The TPP negotiations have been slow going, with over 20 rounds and several missed deadlines since the talks were launched four years ago. Substantial progress has been made across most of the agreement’s 29 chapters, but differences remain on IPR protection, state-owned enterprises disciplines, environmental standards, and market access. One of the biggest remaining issues – of importance to most countries in the room – is greater access to Japan’s protected agriculture market.

The domestic politics of TPP are difficult for all 12 participating countries, not least Japan and the United States. Abe faces a formidable agriculture lobby and an array of pressing policy challenges, from restarting nuclear power to carrying out structural reform under his program of “Abenomics,” each of which will cost substantial political capital.

For his part, President Obama faces a U.S. Congress where the leadership of his own party has made clear they aren’t yet willing to give him trade promotion authority to complete TPP and where relations with the Republican leadership are toxic. The president has been reluctant to push for TPA ahead of mid-term elections in November, when the Democratic majority in the Senate is on the line.

But despite the difficult politics, now is the time for the two leaders to spend some political capital on TPP. They should both renew their commitment to the deal and show the flexibility needed to close the remaining gaps in the negotiating room.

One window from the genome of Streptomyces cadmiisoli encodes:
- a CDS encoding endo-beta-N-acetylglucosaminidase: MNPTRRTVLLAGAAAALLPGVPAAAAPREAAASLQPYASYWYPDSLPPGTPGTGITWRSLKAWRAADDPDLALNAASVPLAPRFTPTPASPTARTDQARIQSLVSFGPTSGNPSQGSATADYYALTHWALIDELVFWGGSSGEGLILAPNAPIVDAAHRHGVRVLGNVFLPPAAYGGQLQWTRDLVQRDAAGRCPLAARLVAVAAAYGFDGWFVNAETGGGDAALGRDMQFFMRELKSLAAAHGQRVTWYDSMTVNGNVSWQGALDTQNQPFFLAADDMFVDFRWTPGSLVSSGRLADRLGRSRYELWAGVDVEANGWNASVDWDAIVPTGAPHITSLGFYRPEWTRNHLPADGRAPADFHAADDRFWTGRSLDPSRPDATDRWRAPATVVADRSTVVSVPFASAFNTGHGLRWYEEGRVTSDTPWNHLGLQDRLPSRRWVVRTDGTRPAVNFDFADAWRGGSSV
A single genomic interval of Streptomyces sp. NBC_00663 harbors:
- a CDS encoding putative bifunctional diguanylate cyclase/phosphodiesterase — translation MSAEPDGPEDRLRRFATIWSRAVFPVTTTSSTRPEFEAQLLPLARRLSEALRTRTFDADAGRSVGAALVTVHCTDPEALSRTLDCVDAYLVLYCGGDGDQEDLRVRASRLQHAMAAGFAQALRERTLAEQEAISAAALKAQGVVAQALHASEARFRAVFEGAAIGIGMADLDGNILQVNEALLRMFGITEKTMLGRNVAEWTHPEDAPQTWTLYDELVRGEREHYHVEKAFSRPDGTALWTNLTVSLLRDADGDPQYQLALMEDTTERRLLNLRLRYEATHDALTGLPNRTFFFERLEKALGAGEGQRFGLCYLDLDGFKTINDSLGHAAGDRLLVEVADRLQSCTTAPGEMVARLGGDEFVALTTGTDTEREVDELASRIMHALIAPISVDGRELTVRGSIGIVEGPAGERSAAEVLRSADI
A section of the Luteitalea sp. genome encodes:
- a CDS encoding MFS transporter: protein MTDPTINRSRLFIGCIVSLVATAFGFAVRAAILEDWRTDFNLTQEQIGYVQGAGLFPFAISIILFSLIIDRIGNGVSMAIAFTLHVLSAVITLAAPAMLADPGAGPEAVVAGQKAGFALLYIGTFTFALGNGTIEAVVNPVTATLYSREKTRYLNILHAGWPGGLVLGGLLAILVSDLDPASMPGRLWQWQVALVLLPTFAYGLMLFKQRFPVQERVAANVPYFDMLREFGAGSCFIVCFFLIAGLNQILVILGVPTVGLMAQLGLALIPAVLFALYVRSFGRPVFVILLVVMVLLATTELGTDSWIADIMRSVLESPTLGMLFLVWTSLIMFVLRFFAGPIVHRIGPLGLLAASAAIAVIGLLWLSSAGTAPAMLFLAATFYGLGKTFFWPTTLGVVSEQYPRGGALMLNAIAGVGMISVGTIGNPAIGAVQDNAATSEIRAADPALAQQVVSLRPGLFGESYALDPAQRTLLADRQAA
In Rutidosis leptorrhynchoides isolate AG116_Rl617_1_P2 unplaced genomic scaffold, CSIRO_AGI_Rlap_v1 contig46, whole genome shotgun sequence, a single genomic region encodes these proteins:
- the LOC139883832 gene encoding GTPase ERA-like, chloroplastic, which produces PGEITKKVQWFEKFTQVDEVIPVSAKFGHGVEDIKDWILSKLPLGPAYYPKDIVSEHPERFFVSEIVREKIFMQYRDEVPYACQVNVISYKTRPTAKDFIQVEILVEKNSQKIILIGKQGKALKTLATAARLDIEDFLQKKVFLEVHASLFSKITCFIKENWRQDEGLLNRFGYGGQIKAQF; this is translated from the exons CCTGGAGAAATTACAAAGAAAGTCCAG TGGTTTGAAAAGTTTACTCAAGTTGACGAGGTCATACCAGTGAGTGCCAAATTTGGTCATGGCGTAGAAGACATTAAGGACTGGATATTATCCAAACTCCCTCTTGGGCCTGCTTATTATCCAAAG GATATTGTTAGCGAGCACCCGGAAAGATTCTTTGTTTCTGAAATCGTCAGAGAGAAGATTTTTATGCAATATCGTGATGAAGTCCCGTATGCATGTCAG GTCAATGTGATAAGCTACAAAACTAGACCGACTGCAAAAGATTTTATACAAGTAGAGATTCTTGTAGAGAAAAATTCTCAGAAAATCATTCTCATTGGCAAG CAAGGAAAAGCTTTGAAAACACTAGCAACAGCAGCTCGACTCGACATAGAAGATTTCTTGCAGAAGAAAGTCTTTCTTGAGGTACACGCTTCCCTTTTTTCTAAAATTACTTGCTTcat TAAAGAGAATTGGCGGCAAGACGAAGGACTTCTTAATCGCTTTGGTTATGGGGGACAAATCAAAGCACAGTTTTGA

President Obama should signal publicly – ideally through a speech on U.S. soil before he travels to Asia in late April – that TPP is critical to his strategy of “rebalancing” to the Asia Pacific and that he’s willing to push Congress for TPA after the mid-terms. This would reassure those at home and in the region who doubt his commitment to the rebalance and to trade, and also give other TPP negotiating partners confidence that Washington will uphold its end of the bargain if they reveal their bottom line now.

Meanwhile, letting TPP drag on indefinitely doesn’t serve the interests of Abe. His popularity, though still strong by Japanese standards, is already declining and likely to sink further as a consumption tax hike takes effect in April and he moves ahead on nuclear power. Abe should instruct his negotiators to move substantially closer to TPP’s principle of comprehensive liberalization, especially on agriculture, while he and his government have the political capital to do so.

In doing this, Abe can take comfort that the near-term economic benefits of TPP are greater than widely believed. In addition to improving Japan’s long-term competitiveness, a TPP deal would give a substantial boost to confidence, likely causing the Japanese stock market to soar as foreign investors who have become increasingly disillusioned with Abenomics pile back into the market.